Will DLP make your shop more secure?

Applying data loss prevention (DLP) to devices like PCs and laptops is a natural extension for any organization that’s already identified its critical data and set up policies around that, according to an executive with a Web content filtering software developer.

“It’s really critical to have that layer now in addressing data loss prevention at the end point after you solved some of the network issues and built the policy model that you want,” said Devin Redmond, director of security products group with San Diego, Calif.-based Websense Inc.

While DLP on end points is an emerging market, there is an increasing demand for tools that protect sensitive data residing on those endpoints – be it for proactive or reactive reasons, said Redmond.

Actually, the increasing reliance on DLP tools to manage endpoint technologies is, in part, the push behind Websense Inc.’s preview of its Open Endpoint Initiative that seeks to ensure easy integration with its Content Protection Suite and third-party endpoint security tools, he said.

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As part of the initiative, Websense announced a partnership with Scottsdale, Ariz.-based enterprise endpoint security vendor Lumension Security Inc., to address the issue of sensitive data being copied to removable media and storage devices whether on the network or remotely-located.

Customers can use Lumension’s application programming interface (API) to complement whatever end point infrastructure is in place and analyze data and make policy decisions based not just on the device, but on the data itself, he said.

“The real estate on each PC or each desktop can be a pretty challenging thing to deal with for each organization, which typically has patching tools, anti-virus and other applications that may be specific to their environment on the endpoint,” said Redmond.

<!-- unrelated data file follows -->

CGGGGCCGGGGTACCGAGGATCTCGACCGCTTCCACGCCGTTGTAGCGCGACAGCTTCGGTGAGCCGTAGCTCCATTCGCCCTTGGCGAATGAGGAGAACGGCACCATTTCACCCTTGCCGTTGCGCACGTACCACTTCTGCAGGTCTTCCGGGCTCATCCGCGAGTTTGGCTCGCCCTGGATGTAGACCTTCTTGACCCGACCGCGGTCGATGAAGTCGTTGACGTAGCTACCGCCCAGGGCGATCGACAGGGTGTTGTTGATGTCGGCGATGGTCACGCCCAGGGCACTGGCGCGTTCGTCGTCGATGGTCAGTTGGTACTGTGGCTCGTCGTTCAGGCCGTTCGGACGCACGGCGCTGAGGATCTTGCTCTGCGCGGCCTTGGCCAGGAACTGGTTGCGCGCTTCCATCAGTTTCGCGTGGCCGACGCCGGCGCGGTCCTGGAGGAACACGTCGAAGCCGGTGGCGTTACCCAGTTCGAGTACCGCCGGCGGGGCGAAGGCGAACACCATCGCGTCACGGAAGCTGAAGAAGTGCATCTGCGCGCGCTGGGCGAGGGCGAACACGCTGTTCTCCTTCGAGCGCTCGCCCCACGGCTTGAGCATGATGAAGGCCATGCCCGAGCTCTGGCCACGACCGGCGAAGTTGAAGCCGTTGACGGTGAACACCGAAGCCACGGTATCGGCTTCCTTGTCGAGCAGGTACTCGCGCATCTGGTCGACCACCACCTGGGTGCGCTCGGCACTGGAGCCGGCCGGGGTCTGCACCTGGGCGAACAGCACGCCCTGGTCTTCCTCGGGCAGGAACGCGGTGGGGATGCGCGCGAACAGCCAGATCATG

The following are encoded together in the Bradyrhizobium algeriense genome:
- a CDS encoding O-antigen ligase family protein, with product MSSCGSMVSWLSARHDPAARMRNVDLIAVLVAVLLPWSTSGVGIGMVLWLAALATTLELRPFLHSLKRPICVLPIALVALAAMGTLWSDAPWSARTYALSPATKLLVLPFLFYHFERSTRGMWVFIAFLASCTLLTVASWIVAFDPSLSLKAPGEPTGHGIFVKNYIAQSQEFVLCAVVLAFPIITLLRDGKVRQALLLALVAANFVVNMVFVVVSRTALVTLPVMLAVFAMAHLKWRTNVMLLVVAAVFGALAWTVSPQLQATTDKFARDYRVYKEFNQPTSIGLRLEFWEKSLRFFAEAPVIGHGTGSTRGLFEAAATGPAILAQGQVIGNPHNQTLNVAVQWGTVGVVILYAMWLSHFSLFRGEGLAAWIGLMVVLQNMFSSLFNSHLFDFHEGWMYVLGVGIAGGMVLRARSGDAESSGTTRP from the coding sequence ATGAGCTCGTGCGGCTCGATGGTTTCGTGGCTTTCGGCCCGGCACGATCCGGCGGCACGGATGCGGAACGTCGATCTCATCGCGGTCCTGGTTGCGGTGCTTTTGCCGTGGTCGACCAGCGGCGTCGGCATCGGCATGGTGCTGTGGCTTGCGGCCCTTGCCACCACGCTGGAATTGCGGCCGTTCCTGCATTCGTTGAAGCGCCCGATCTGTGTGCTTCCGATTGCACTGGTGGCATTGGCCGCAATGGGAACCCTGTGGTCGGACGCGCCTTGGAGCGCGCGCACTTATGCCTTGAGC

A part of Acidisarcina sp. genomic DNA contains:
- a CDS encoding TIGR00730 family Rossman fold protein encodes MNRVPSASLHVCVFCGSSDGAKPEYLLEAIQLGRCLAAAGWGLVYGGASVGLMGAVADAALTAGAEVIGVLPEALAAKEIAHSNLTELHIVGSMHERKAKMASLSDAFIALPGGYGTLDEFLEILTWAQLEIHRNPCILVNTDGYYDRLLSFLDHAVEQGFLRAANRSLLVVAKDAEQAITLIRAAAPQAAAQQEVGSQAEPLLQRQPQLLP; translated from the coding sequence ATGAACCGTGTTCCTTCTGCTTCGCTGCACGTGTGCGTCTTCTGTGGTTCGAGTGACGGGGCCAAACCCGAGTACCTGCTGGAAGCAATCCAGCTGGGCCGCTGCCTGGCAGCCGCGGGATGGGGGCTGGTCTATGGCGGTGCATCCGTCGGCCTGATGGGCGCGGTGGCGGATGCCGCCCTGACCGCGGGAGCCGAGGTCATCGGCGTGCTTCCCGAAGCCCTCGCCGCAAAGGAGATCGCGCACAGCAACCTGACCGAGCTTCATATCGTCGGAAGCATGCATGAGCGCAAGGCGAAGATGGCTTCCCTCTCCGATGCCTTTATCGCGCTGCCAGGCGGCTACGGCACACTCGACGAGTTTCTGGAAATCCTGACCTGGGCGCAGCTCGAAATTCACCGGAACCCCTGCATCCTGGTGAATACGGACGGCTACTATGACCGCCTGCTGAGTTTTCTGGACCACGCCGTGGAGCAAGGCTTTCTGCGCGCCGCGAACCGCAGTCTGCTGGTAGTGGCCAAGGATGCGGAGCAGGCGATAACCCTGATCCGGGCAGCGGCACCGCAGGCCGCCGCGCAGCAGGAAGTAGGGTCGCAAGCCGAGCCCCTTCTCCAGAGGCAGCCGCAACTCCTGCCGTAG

Websense’s endpoint DLP tool certainly offers customers an alternate method to address data loss, but it may not be the better approach, said James Quin, senior research analyst with London-Ont.-based Info-Tech Research Group.

“Is data leakage protection the right way to go about it or is it simple access controls so people who aren’t supposed to have the privileges to access the data are restricted?” he said, adding the product works as a tool to enforce a policy.

Quin is of the mind that if certain data is prohibited from being saved to a mobile device and removed from the company network, then the person taking the data probably shouldn’t have access to it in the first place.

He added that a data leakage tool may not ultimately protect an enterprise if company executives, for instance, remove data from the network in order to work on it offsite. “The risks should be people who are not supposed to be accessing the data takes it offsite or accesses it across the network when they’re not supposed to.”

Websense targets verticals in which regulated industries are the biggest consumers of endpoint DLP technology, said Redmond, an area which cuts across both large enterprises and small to medium sized businesses.

The company claims the offering will be the most complete endpoint DLP offering available.

Quin is not aware of any rival products to Websense’s offering, but he does think certain factors need to be taken into consideration – namely, the fact that the endpoint DLP arena is nascent and not very broad-based.

There are many caveats around data leakage protection, and “it is a market that is in a tremendous state of flux with ongoing changes in the marketplace on a regular basis,” said Quin. He cites the recent acquisition by Cupertino, Calif.-based Symantec Corp. of San Francisco, Calif.-based DLP vendor Vontu Inc., where Symantec said it recognizes DLP as a growth area and hopes to bolster its presence by buying a vendor with established market share.

However, Quin said he thinks endpoint DLP is definitely a novel niche where Websense can establish a dominant market presence considering the area is a “new but hot and rapidly growing space.”

The company’s partnership with Lumension follows its acquisition earlier this year of Palo Alto, Calif.-based data loss prevention software PortAuthority Technologies Inc.

The company is likely looking to see what it can do to become “the vendor in data loss prevention” now that it’s established a name in Web content filtering, said Quin.

Open Endpoint Initiative is schedule for release in 2008.

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